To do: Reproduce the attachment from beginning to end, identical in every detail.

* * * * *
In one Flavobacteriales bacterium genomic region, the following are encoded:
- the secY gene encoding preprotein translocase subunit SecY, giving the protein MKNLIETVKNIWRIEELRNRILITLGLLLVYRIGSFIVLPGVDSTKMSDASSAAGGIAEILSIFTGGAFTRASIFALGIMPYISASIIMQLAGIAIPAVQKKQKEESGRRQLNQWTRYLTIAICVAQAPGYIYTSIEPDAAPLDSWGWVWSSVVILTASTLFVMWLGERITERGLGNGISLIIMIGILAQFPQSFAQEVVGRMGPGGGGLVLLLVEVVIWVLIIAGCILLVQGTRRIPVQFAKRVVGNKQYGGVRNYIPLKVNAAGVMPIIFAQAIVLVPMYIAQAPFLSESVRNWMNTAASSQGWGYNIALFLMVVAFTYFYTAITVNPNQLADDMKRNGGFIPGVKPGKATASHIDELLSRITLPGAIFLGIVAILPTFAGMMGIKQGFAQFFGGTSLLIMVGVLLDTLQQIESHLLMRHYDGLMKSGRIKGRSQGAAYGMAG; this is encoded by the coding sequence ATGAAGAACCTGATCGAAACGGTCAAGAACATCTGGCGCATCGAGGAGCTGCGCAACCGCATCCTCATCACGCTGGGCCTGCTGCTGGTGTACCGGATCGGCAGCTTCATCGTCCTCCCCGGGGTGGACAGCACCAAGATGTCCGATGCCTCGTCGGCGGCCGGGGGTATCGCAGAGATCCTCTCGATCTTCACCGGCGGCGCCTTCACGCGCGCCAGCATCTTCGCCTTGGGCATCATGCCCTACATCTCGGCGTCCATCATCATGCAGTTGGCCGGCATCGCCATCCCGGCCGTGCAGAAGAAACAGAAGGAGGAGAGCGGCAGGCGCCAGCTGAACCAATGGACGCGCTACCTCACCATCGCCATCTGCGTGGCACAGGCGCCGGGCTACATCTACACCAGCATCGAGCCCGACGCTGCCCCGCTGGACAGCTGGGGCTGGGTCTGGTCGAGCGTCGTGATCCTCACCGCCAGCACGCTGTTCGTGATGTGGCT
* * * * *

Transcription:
In one Flavobacteriales bacterium genomic region, the following are encoded:
- the secY gene encoding preprotein translocase subunit SecY, giving the protein MKNLIETVKNIWRIEELRNRILITLGLLLVYRIGSFIVLPGVDSTKMSDASSAAGGIAEILSIFTGGAFTRASIFALGIMPYISASIIMQLAGIAIPAVQKKQKEESGRRQLNQWTRYLTIAICVAQAPGYIYTSIEPDAAPLDSWGWVWSSVVILTASTLFVMWLGERITERGLGNGISLIIMIGILAQFPQSFAQEVVGRMGPGGGGLVLLLVEVVIWVLIIAGCILLVQGTRRIPVQFAKRVVGNKQYGGVRNYIPLKVNAAGVMPIIFAQAIVLVPMYIAQAPFLSESVRNWMNTAASSQGWGYNIALFLMVVAFTYFYTAITVNPNQLADDMKRNGGFIPGVKPGKATASHIDELLSRITLPGAIFLGIVAILPTFAGMMGIKQGFAQFFGGTSLLIMVGVLLDTLQQIESHLLMRHYDGLMKSGRIKGRSQGAAYGMAG; this is encoded by the coding sequence ATGAAGAACCTGATCGAAACGGTCAAGAACATCTGGCGCATCGAGGAGCTGCGCAACCGCATCCTCATCACGCTGGGCCTGCTGCTGGTGTACCGGATCGGCAGCTTCATCGTCCTCCCCGGGGTGGACAGCACCAAGATGTCCGATGCCTCGTCGGCGGCCGGGGGTATCGCAGAGATCCTCTCGATCTTCACCGGCGGCGCCTTCACGCGCGCCAGCATCTTCGCCTTGGGCATCATGCCCTACATCTCGGCGTCCATCATCATGCAGTTGGCCGGCATCGCCATCCCGGCCGTGCAGAAGAAACAGAAGGAGGAGAGCGGCAGGCGCCAGCTGAACCAATGGACGCGCTACCTCACCATCGCCATCTGCGTGGCACAGGCGCCGGGCTACATCTACACCAGCATCGAGCCCGACGCTGCCCCGCTGGACAGCTGGGGCTGGGTCTGGTCGAGCGTCGTGATCCTCACCGCCAGCACGCTGTTCGTGATGTGGCT